New bunny, many questions!

Discussion in 'General Rabbit Discussion' started by Bruna Franco, Mar 19, 2019.

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  1. Mar 19, 2019 #1

    Bruna Franco

    Bruna Franco

    Bruna Franco

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    Hey guys, hopefully I’m not posting this on the wrong spot.

    So, 3 months ago I got myself a bunny (he was around 4 mo old then, he’s 7 months now). Tambor (that’s his name) has already been neutered, he’s 1,4kg (around 3 pounds, if I’m not wrong), male. I’ve been reading this forum a lot and has been really helpful! But still there’re some questions I can’t really figure out.

    First of all, I’ve been told that he must not walk on slippery floor because, according to the vet, he’ll have spine issues in the future (maybe 4 years from now). The doctor said he’ll sure have, without a doubt, osteophytes (parrot’s beak) or any other spine problem when he is older if he continues to walk on anything that is not a carpet. Have anyone ever heard anything about it? I’ve searched a lot about this, but can’t find any reference to this. Everyone who’s talking about slippery floor and rabbits always says the big problem is that they usually don’t like that type of floor and that they can get hurt if they slips.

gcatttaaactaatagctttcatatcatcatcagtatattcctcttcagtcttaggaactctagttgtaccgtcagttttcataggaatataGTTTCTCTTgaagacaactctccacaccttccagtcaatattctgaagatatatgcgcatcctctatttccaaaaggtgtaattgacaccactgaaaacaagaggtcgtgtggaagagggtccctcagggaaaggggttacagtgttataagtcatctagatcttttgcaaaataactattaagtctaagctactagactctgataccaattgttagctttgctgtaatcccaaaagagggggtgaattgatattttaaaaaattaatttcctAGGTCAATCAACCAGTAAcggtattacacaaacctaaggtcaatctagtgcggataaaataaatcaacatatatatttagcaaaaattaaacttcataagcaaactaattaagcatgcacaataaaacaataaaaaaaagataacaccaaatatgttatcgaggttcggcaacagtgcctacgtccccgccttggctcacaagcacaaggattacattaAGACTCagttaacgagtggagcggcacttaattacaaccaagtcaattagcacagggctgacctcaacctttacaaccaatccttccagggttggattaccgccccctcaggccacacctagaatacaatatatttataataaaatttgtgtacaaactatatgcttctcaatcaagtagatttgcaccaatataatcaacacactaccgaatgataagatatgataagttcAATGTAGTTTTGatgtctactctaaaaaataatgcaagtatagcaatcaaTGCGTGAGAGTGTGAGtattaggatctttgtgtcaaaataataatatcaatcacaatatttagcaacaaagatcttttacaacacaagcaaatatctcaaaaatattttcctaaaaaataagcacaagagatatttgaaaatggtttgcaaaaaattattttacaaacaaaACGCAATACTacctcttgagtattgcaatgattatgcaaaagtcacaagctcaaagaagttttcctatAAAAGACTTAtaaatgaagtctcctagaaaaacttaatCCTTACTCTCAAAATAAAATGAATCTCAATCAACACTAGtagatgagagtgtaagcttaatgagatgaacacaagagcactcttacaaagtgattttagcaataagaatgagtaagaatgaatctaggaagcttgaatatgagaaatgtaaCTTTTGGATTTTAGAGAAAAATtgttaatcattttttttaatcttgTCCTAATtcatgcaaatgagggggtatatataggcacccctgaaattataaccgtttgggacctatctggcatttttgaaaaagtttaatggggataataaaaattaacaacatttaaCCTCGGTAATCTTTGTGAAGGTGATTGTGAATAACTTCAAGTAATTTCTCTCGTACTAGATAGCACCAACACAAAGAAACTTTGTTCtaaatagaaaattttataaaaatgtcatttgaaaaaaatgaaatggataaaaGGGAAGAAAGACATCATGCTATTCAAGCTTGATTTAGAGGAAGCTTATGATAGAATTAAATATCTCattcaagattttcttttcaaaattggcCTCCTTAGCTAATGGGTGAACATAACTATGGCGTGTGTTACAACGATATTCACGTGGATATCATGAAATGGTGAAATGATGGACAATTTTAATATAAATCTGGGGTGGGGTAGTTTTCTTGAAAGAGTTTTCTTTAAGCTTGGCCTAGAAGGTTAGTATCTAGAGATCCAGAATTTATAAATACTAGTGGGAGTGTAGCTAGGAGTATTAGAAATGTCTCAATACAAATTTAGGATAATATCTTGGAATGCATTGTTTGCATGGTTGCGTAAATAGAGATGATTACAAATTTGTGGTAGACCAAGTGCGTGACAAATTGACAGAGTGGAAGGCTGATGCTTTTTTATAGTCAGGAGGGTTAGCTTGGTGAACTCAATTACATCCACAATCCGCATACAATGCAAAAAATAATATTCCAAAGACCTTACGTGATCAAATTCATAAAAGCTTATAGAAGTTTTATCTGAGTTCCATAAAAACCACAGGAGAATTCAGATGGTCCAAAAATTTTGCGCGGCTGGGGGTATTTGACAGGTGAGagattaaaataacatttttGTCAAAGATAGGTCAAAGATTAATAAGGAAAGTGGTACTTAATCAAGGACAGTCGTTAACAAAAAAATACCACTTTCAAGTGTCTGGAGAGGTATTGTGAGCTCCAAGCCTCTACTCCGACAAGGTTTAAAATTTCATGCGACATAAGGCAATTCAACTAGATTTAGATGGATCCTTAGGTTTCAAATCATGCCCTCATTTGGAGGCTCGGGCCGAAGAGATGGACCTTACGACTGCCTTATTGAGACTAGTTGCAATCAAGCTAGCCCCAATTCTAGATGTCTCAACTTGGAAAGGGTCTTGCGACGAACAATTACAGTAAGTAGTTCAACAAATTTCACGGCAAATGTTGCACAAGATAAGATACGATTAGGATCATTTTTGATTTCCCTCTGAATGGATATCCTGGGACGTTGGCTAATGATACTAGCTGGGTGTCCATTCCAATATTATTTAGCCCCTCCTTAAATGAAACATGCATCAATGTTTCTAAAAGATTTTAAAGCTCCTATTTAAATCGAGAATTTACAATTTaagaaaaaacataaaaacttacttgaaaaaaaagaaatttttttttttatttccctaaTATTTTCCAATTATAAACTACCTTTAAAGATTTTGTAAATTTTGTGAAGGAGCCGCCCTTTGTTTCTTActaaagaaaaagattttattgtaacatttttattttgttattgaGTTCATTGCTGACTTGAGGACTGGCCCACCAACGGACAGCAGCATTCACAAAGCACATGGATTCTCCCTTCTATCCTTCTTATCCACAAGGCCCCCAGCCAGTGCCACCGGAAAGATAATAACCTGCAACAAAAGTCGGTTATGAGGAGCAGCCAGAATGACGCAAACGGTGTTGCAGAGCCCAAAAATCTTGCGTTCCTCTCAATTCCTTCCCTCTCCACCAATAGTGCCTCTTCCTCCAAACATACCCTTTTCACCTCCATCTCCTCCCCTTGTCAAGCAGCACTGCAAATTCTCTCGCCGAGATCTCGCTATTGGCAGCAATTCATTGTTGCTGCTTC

My second problem is: he doesn’t eat hay. I’ve tried 4 types already and nothing seems to work. I’ve already tried putting some into toys, mixed with veggies, mixed with his pellets, inside his litter box... I have even tried to not feed him with anything else but hay for half a day, for example, and, apparently, he prefers to be starving (which I know he can’t be) and wait for his pellets, that he loves. Do you have other suggestion? I really know how important it is for him to eat hay, but I don’t know what else to try.

    And last, but not least, I really would like to know if anyone can tell me what breed he is! I think he is mixed breed, but I’m not sure.

    Hope you guys could understand my English, I’m brazilian and there’re not a lot of forums in Portuguese about rabbits.

    Thank you!!

    8F9C715D-B404-4F62-BB50-11C2732E8E8B.jpg 3C299A5A-7DF4-4C0F-894E-8E23D0974D1D.jpg Snapseed.jpg IMG_0717.jpg IMG_0698.jpg IMG_0595.jpg IMG_0458.jpg
     
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  2. Mar 19, 2019 #2

    jess24rose

    jess24rose

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    He is so cute. He's a lop breed I don't know what else also my bun wan't eating hay at first but now she's either eating hay or sleeping. About the slippery floor I've heard it not good for them but I thought it was because of sore hocks not spinal problems.
     
  3. Mar 19, 2019 #3

    Kale Passfield

    Kale Passfield

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    Holland lop probably. Maybe mini rex holand lop cross. Take away pellets from his diet and put all 4 types of hay in. Pellets for your bunny max you want to give 1/8-1/4 cup a day. It sounds like you've been giving more and pellets are tastier so he wont eat hay if theres pellets. We had to take pellets completely out for our first bunny to force hay consumption. After a couple days of him eating hay you can give the 1/8-1/4 cup pellets. Also for the carpet thing I'm not sure but I do know rabbits dont have much padding on their feet so rugs or carpet is better for that
     
  4. Mar 19, 2019 #4

    Kale Passfield

    Kale Passfield

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    Also check his teeth
     
  5. Mar 19, 2019 #5

    Deludedbyreality

    Deludedbyreality